Seeds, Fertilizer, Varieties, Spring, Fall
Whether it’s for wedding bouquets or to show sympathy, there is a flower for every occasion. Many popular flowers have special interpretations like roses that represent love and compassion or daffodils representing hope and new beginnings.
There’s little doubt that beautiful flowers attract butterflies. Since butterflies are effective pollinators, landing on a flower is as natural to them as eating is to us. You can probably count on one hand the number of people in the world that don’t like butterflies.
They are one of those species that simply lack distinguishing, negative characteristics. Besides, butterflies are beautiful insects, often stunning, with patterns and colorations that defy belief. With 20% of all butterfly species facing extinction, to one degree or another, gardeners are taking action, creating huge flower gardens to attract butterflies.
The good thing about gardening is anybody can do it. If you live in an apartment with a small balcony, you can still contribute with potted plants and flowers that butterflies love. However, some flowers stand out more than others when it comes to attracting butterflies. Make sure you include these as you build your butterfly paradise.
1. Bee Balm
Bee balm is a stunning little flower and surprisingly so, given the simplicity of its features. It’s a perennial flower that blooms tubular, bright red pedals in a small patch. Bee balm will attract more than just butterflies as well since hummingbirds love this particular plant. Its tubular petals are perfect for the hummingbird’s long and narrow beak.
There are many advantages to growing bee balm, besides its ability to draw butterflies. It’s easy to grow and maintain, has a minty sweet aroma (in the mint family), and its petals are great for making tea. Not bad for a plant that will help fill the area with butterflies, lazy bumble bees, and hummingbirds!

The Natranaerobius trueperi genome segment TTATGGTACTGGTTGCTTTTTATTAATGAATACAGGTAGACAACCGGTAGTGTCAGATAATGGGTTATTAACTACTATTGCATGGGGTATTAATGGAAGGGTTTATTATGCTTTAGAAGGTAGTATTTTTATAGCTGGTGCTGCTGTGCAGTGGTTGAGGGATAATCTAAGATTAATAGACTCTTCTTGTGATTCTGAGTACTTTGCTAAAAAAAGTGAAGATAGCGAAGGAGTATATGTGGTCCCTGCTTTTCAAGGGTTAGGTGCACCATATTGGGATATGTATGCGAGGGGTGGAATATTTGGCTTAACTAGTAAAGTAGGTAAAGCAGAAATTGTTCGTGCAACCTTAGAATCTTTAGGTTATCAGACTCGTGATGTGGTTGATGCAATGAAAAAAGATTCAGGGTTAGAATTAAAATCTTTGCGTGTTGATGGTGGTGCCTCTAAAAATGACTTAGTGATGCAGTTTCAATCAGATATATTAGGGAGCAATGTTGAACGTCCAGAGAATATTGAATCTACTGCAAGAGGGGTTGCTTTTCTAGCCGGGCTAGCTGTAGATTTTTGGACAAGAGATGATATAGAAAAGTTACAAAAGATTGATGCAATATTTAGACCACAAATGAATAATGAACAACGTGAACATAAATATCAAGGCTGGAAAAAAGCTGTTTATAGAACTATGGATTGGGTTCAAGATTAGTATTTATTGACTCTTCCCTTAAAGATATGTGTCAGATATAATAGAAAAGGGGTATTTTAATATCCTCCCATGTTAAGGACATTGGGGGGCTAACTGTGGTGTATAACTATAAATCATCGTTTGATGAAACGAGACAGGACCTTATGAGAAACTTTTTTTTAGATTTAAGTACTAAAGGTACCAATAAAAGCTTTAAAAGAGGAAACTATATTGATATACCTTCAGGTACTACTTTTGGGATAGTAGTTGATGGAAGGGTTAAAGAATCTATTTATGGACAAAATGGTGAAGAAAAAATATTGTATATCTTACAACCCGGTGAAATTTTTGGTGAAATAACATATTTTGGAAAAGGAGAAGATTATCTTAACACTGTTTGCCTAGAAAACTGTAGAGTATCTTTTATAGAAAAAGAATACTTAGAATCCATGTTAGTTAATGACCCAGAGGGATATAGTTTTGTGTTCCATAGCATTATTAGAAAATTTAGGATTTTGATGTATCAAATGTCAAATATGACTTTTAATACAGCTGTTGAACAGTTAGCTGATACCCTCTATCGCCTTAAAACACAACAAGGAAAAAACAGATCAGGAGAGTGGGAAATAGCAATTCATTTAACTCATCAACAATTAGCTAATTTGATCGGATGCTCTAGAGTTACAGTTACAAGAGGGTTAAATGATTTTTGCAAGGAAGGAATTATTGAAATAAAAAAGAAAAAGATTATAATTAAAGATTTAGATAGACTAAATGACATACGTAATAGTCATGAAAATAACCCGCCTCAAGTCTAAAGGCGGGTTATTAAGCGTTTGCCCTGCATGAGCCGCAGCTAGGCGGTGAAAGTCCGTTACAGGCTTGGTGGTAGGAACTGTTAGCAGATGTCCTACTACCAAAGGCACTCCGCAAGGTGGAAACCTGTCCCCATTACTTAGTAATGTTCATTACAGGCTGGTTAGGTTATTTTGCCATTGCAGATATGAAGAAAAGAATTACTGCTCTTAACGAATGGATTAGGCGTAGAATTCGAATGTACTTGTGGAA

It’s hard not to love this gorgeous flowering plant since it offers so many benefits. First and foremost, it’s high on the list of beautiful flowers that attract butterflies. As another member of the mint family, lavender flowers feature a sweat aroma that is thought to create an ambient atmosphere of relaxation and slumber.
They grow best in hardiness zones 5 to 10, need plenty of sunlight, and light drainage. Butterflies love the faded purple flowers that grow in a stack-like stalk projection. Plus, you can keep the petals for drying, for a DIY potpourri inside your home.
If you’re looking to stick with a purple theme, lavender and floss flowers make an excellent pairing. Floss grow in patch-like blooms, similar to bee balm, but with faded purple colorations and flat, narrow petals. Since floss maintains its bloom well into the cooler months, butterflies tend to seek them out just prior to winter.
Floss flowers are very easy to grow and maintain and you can grow them just about anywhere, with a hardiness factor that includes zones 2 through 11. They’re also very versatile. You can grow them in pots, gardens, long narrow containers, or even in rock gardens. All they need is about 3 parts sun to 2 parts shade, along with a moderate volume of water in the morning.
4. Russian Sage
Sticking with the faded purple theme, Russian sage is another butterfly favorite. However, these flowers are best when grown in a garden with plenty of room all to themselves. As you can see by the above picture, this plant would struggle in a pot on a porch.
Their long, bristly petals will attract butterflies all day long and then some. These perennial growers are very showy and, if you catch them in the right light, reflect a silvery sheen laced in faded purple. Butterflies and bees of every variety will practically swarm to Russian sage in its full splendor.